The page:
# scipy.stats.spearmanr#

scipy.stats.spearmanr(a, b=None, axis=0, nan_policy='propagate', alternative='two-sided')[source]#

Calculate a Spearman correlation coefficient with associated p-value.

The Spearman rank-order correlation coefficient is a nonparametric measure of the monotonicity of the relationship between two datasets. Like other correlation coefficients, this one varies between -1 and +1 with 0 implying no correlation. Correlations of -1 or +1 imply an exact monotonic relationship. Positive correlations imply that as x increases, so does y. Negative correlations imply that as x increases, y decreases.

The p-value roughly indicates the probability of an uncorrelated system producing datasets that have a Spearman correlation at least as extreme as the one computed from these datasets. Although calculation of the p-value does not make strong assumptions about the distributions underlying the samples, it is only accurate for very large samples (>500 observations). For smaller sample sizes, consider a permutation test (see Examples section below).

Parameters:
a, b1D or 2D array_like, b is optional

One or two 1-D or 2-D arrays containing multiple variables and observations. When these are 1-D, each represents a vector of observations of a single variable. For the behavior in the 2-D case, see under `axis`, below. Both arrays need to have the same length in the `axis` dimension.

axisint or None, optional

If axis=0 (default), then each column represents a variable, with observations in the rows. If axis=1, the relationship is transposed: each row represents a variable, while the columns contain observations. If axis=None, then both arrays will be raveled.

nan_policy{‘propagate’, ‘raise’, ‘omit’}, optional

Defines how to handle when input contains nan. The following options are available (default is ‘propagate’):

• ‘propagate’: returns nan

• ‘raise’: throws an error

• ‘omit’: performs the calculations ignoring nan values

alternative{‘two-sided’, ‘less’, ‘greater’}, optional

Defines the alternative hypothesis. Default is ‘two-sided’. The following options are available:

• ‘two-sided’: the correlation is nonzero

• ‘less’: the correlation is negative (less than zero)

• ‘greater’: the correlation is positive (greater than zero)

New in version 1.7.0.

Returns:
resSignificanceResult

An object containing attributes:

statisticfloat or ndarray (2-D square)

Spearman correlation matrix or correlation coefficient (if only 2 variables are given as parameters). Correlation matrix is square with length equal to total number of variables (columns or rows) in `a` and `b` combined.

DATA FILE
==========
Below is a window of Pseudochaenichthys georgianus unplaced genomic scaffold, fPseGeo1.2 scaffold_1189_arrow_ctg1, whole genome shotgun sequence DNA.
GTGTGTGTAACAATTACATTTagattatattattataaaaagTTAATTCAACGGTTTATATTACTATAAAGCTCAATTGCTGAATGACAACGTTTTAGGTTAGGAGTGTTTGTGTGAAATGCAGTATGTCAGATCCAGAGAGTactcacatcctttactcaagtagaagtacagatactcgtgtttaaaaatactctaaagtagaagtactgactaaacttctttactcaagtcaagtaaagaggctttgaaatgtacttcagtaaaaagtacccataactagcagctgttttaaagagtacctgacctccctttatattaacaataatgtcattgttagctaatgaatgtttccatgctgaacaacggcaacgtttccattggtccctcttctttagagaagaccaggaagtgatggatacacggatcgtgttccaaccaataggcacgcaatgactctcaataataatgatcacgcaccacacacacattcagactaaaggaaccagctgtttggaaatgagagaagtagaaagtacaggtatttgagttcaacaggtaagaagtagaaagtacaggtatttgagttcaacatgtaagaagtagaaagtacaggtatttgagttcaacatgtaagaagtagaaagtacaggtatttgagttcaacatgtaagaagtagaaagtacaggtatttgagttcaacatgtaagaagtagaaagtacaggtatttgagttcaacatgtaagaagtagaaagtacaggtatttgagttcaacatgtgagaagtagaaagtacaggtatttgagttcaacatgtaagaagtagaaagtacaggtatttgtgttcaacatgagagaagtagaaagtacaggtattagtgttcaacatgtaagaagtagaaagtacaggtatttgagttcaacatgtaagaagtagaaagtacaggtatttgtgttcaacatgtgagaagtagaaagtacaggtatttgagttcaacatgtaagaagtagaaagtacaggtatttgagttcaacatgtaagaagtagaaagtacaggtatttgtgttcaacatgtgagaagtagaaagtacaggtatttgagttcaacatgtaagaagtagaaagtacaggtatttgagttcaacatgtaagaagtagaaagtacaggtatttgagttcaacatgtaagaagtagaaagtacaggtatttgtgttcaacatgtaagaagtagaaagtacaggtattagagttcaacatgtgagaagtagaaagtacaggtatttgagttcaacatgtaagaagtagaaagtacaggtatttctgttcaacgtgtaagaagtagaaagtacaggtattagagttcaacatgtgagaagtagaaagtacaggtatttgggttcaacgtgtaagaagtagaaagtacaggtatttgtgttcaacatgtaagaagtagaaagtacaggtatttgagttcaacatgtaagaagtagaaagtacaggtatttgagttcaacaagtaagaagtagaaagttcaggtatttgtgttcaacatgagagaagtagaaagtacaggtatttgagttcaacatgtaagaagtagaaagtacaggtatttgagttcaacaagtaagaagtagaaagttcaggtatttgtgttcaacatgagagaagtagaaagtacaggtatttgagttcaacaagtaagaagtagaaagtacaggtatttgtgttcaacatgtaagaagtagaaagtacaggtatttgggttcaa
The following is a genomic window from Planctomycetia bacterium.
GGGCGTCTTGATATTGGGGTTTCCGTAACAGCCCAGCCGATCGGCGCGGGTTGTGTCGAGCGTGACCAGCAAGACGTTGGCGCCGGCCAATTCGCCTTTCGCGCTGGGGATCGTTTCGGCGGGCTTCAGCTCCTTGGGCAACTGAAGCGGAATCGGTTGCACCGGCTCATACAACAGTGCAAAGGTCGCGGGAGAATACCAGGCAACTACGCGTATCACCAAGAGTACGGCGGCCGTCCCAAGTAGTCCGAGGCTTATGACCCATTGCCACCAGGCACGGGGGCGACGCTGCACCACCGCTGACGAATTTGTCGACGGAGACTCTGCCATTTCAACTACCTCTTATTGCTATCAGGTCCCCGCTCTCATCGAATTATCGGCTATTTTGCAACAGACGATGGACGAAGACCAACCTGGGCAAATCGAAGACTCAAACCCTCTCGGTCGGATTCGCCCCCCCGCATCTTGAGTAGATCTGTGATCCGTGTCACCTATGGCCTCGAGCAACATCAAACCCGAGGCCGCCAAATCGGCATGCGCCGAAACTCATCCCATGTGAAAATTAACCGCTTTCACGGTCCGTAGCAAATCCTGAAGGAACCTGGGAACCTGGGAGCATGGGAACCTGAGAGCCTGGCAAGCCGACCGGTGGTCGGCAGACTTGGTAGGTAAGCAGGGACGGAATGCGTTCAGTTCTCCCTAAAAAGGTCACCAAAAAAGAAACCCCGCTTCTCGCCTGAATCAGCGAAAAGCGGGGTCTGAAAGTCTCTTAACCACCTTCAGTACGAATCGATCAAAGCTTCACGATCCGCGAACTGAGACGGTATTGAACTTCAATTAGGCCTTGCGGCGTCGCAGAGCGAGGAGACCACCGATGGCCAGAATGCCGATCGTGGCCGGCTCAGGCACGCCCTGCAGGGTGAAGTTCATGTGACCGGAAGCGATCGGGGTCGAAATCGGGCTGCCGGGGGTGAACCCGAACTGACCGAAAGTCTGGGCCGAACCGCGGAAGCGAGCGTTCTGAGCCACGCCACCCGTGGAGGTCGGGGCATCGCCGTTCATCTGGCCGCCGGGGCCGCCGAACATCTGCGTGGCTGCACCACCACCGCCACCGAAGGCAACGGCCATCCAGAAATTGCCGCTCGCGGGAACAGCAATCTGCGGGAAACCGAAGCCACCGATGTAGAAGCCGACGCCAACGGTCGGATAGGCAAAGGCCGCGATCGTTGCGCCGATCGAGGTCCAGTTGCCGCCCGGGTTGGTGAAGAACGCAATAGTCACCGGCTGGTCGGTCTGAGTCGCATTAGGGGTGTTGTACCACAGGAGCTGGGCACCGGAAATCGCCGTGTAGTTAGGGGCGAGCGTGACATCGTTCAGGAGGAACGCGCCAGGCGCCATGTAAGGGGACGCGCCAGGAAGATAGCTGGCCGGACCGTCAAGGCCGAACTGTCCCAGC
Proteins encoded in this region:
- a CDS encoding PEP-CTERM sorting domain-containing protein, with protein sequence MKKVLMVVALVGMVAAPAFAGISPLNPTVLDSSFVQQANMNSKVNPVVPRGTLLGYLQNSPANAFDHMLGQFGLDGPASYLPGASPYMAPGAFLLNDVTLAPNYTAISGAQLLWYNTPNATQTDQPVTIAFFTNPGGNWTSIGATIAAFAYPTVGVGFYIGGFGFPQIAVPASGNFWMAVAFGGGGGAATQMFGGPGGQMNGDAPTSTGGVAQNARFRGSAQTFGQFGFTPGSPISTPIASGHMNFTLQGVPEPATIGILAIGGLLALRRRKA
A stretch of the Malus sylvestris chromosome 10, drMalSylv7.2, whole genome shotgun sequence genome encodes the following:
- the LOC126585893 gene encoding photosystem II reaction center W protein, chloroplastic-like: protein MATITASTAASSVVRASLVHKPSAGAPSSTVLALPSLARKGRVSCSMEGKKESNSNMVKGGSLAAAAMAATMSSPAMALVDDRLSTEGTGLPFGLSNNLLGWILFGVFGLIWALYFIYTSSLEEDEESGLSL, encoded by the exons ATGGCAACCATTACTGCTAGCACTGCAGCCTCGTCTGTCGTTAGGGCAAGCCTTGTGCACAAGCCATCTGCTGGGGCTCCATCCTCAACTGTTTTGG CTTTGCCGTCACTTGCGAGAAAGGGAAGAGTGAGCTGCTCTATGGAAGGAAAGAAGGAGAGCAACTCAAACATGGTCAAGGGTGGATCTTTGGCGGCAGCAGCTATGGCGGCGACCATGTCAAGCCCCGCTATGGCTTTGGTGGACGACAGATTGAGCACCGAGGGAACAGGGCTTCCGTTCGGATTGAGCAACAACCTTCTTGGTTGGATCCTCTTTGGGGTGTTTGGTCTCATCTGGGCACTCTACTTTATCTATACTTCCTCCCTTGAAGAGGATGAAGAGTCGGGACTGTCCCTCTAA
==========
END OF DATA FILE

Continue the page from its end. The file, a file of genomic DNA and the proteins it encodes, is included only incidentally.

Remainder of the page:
pvaluefloat

The p-value for a hypothesis test whose null hypothesis is that two sets of data are linearly uncorrelated. See alternative above for alternative hypotheses. pvalue has the same shape as statistic.

Warns:
`ConstantInputWarning`

Raised if an input is a constant array. The correlation coefficient is not defined in this case, so `np.nan` is returned.

References



Zwillinger, D. and Kokoska, S. (2000). CRC Standard Probability and Statistics Tables and Formulae. Chapman & Hall: New York. 2000. Section 14.7



Kendall, M. G. and Stuart, A. (1973). The Advanced Theory of Statistics, Volume 2: Inference and Relationship. Griffin. 1973. Section 31.18

Examples

```>>> import numpy as np
>>> from scipy import stats
>>> res = stats.spearmanr([1, 2, 3, 4, 5], [5, 6, 7, 8, 7])
>>> res.statistic
0.8207826816681233
>>> res.pvalue
0.08858700531354381
>>> rng = np.random.default_rng()
>>> x2n = rng.standard_normal((100, 2))
>>> y2n = rng.standard_normal((100, 2))
>>> res = stats.spearmanr(x2n)
>>> res.statistic, res.pvalue
(-0.07960396039603959, 0.4311168705769747)
>>> res = stats.spearmanr(x2n[:, 0], x2n[:, 1])
>>> res.statistic, res.pvalue
(-0.07960396039603959, 0.4311168705769747)
>>> res = stats.spearmanr(x2n, y2n)
>>> res.statistic
array([[ 1.        , -0.07960396, -0.08314431,  0.09662166],
[-0.07960396,  1.        , -0.14448245,  0.16738074],
[-0.08314431, -0.14448245,  1.        ,  0.03234323],
[ 0.09662166,  0.16738074,  0.03234323,  1.        ]])
>>> res.pvalue
array([[0.        , 0.43111687, 0.41084066, 0.33891628],
[0.43111687, 0.        , 0.15151618, 0.09600687],
[0.41084066, 0.15151618, 0.        , 0.74938561],
[0.33891628, 0.09600687, 0.74938561, 0.        ]])
>>> res = stats.spearmanr(x2n.T, y2n.T, axis=1)
>>> res.statistic
array([[ 1.        , -0.07960396, -0.08314431,  0.09662166],
[-0.07960396,  1.        , -0.14448245,  0.16738074],
[-0.08314431, -0.14448245,  1.        ,  0.03234323],
[ 0.09662166,  0.16738074,  0.03234323,  1.        ]])
>>> res = stats.spearmanr(x2n, y2n, axis=None)
>>> res.statistic, res.pvalue
(0.044981624540613524, 0.5270803651336189)
>>> res = stats.spearmanr(x2n.ravel(), y2n.ravel())
>>> res.statistic, res.pvalue
(0.044981624540613524, 0.5270803651336189)
```
```>>> rng = np.random.default_rng()
>>> xint = rng.integers(10, size=(100, 2))
>>> res = stats.spearmanr(xint)
>>> res.statistic, res.pvalue
(0.09800224850707953, 0.3320271757932076)
```

For small samples, consider performing a permutation test instead of relying on the asymptotic p-value. Note that to calculate the null distribution of the statistic (for all possibly pairings between observations in sample `x` and `y`), only one of the two inputs needs to be permuted.

```>>> x = [1.76405235, 0.40015721, 0.97873798,
...      2.2408932, 1.86755799, -0.97727788]
>>> y = [2.71414076, 0.2488, 0.87551913,
...      2.6514917, 2.01160156, 0.47699563]
>>> def statistic(x):  # permute only `x`
...     return stats.spearmanr(x, y).statistic
>>> res_exact = stats.permutation_test((x,), statistic,
...                                    permutation_type='pairings')
>>> res_asymptotic = stats.spearmanr(x, y)
>>> res_exact.pvalue, res_asymptotic.pvalue  # asymptotic pvalue is too low
(0.10277777777777777, 0.07239650145772594)
```